Preservation of as much of the building as possible would be a priority in the development project, Naylor said. He said he does not foresee significant changes to the structure’s exterior other than the possible addition of covered parking.

“I just think it would be a shame to take it down, and I think it’s got a lot of potential,” Naylor said.

The Elm Street School was constructed in 1922 and served as a school until 1969. In 1970, the Town of Erwin began leasing the property to the Unicoi County Board of Education to serve as the local school system’s central office. The building continued to serve in this role up until a few years ago. In September 2011, the Board of Education approved a measure to purchase a building owned by Studsvik, Inc. to serve as the school system’s new central office and the school board’s meeting space.

Erwin Mayor Doris Hensley said Naylor’s proposal came at the perfect time for the Elm Street School building, as town officials were discussing the possibility of demolishing the structure just days before Naylor approached them.

“I think he was an answer to our prayers,” Hensley said.

Alderwoman Sue Jean Wilson moved that the land sales agreement be approved, adding its approval would allow for the preservation of “one of the few landmarks we have left in our town.” The motion was seconded by Aldermen Mark Lafever, who commended Naylor and the group he has assembled for their efforts.

“I’m looking forward to seeing the finished product,” Lafever said.

Naylor said with the agreement’s approval, he now has 90 days to close on the property. He said the next step in the process will occur this week, when architects and structural engineers will walk the site to aid in the development of concept plans.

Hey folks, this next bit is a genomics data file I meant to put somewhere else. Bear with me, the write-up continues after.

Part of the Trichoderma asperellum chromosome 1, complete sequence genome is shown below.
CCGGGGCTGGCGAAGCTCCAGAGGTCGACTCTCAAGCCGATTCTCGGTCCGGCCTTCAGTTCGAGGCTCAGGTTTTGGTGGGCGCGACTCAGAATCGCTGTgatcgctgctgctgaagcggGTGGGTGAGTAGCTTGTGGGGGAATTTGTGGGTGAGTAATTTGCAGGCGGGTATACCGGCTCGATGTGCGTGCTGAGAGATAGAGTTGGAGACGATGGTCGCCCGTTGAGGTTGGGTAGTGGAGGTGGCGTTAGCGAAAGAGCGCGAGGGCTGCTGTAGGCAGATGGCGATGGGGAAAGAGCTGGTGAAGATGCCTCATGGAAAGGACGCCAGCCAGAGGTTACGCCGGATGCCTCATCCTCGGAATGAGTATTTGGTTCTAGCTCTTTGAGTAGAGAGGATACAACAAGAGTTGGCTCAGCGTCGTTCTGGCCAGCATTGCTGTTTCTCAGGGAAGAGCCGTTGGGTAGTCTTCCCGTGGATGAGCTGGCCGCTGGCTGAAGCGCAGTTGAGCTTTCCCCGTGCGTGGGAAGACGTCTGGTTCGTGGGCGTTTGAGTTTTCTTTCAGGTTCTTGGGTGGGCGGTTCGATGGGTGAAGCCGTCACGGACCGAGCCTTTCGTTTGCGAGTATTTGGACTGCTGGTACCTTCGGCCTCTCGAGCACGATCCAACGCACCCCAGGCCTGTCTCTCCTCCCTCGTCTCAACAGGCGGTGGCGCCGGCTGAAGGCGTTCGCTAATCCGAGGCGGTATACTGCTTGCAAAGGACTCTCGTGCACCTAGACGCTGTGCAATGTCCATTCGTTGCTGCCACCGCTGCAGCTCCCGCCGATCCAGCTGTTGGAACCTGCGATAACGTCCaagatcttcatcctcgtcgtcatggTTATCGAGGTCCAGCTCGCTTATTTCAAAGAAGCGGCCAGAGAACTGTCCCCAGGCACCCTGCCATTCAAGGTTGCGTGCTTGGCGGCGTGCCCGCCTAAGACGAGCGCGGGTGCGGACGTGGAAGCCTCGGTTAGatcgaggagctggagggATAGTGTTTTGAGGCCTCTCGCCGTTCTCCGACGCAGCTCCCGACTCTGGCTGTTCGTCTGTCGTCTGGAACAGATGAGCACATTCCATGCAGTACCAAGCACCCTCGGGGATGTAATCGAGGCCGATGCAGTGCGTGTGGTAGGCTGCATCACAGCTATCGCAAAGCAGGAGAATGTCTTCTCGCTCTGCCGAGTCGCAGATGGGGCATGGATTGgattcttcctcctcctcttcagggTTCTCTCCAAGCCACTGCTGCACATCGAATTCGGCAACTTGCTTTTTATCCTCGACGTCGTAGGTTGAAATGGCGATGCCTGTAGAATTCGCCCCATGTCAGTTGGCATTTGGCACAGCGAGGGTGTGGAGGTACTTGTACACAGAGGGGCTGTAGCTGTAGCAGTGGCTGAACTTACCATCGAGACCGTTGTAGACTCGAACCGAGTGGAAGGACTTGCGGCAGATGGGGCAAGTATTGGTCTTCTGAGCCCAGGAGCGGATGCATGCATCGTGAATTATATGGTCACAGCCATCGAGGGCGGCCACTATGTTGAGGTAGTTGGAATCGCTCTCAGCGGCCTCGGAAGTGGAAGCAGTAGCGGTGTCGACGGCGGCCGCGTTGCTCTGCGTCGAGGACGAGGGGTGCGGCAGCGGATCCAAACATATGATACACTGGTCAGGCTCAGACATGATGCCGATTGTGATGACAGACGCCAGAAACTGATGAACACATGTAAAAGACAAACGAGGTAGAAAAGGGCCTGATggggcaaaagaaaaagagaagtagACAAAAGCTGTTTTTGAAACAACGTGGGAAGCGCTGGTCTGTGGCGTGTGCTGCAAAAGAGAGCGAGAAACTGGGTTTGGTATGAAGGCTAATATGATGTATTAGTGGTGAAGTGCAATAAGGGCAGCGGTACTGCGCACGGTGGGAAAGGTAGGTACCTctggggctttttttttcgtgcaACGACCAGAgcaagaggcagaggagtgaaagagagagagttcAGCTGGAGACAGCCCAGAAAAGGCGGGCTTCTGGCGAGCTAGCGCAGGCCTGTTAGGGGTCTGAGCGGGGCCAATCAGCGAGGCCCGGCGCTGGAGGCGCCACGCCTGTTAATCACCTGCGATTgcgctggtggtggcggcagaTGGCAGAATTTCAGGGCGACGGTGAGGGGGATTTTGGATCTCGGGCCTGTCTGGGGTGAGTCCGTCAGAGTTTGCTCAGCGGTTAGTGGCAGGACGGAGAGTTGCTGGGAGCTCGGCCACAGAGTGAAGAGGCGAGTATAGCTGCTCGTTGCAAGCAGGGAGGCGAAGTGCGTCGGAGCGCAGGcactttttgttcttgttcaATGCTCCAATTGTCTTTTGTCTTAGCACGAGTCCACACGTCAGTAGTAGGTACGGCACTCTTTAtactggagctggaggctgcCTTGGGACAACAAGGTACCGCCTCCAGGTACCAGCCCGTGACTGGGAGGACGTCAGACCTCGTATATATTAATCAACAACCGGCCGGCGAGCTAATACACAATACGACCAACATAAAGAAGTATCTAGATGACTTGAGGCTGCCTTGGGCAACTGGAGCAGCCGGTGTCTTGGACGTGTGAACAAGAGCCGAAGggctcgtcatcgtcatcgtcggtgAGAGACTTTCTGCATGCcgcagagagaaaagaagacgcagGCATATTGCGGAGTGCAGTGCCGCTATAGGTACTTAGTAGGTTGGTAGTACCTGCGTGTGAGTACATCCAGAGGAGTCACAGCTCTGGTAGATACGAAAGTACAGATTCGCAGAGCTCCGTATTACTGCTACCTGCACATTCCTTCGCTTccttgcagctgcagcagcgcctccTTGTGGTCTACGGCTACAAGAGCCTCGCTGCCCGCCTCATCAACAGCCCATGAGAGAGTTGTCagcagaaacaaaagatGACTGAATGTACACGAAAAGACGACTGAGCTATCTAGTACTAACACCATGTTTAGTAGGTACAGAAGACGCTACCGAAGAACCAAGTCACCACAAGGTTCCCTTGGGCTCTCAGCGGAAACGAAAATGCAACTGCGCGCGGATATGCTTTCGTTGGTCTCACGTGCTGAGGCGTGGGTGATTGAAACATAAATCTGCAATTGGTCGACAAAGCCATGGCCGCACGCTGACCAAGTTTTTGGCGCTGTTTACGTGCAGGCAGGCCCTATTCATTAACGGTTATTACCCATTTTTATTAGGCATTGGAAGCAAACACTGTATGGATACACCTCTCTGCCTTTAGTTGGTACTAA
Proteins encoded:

Naylor said he is hopeful these plans could be ready within the next couple of months and that they would be used to market the project and gauge interest in it. Naylor said if the plan receives a good response, he would like to see construction begin in the summer of 2017.

Naylor also said he is looking forward to getting started.

“It’s a fantastic project, and I hated to let it slip away,” he said.

• • •

The Erwin Board of Mayor and Aldermen also discussed, but took no action, on another property sale proposal.

Property owner John Marotta with Marotta Enterprises, LLC, previously submitted a proposal to the town in which it could purchase the remaining portion of the former Hoover Ball site he owns for $1.5 million. Per the proposal, Marotta offered to purchase the former Morgan Insulation site owned by the town for $450,000.

Restaurants now occupy much of the former Hoover Ball site, and the undeveloped portion of the property has been on the market for several years. The town previously purchased the Morgan Insulation property with the goal of using it as an industrial recruitment tool.

Hensley said the town recently received grant funding to demolish the Morgan Insulation site and prepare it for industrial development, adding the town has received inquiries about selling a portion of the property for retail development.

“I think that we would be better off by sticking with the Morgan Insulation property as opposed to going over to the Hoover property,” Hensley said. “Mr. Marotta has had that property for sale now for several years. I think that we just need to kind of focus on what we have right now before we take on any more property.”

No motion was made to further explore the proposal.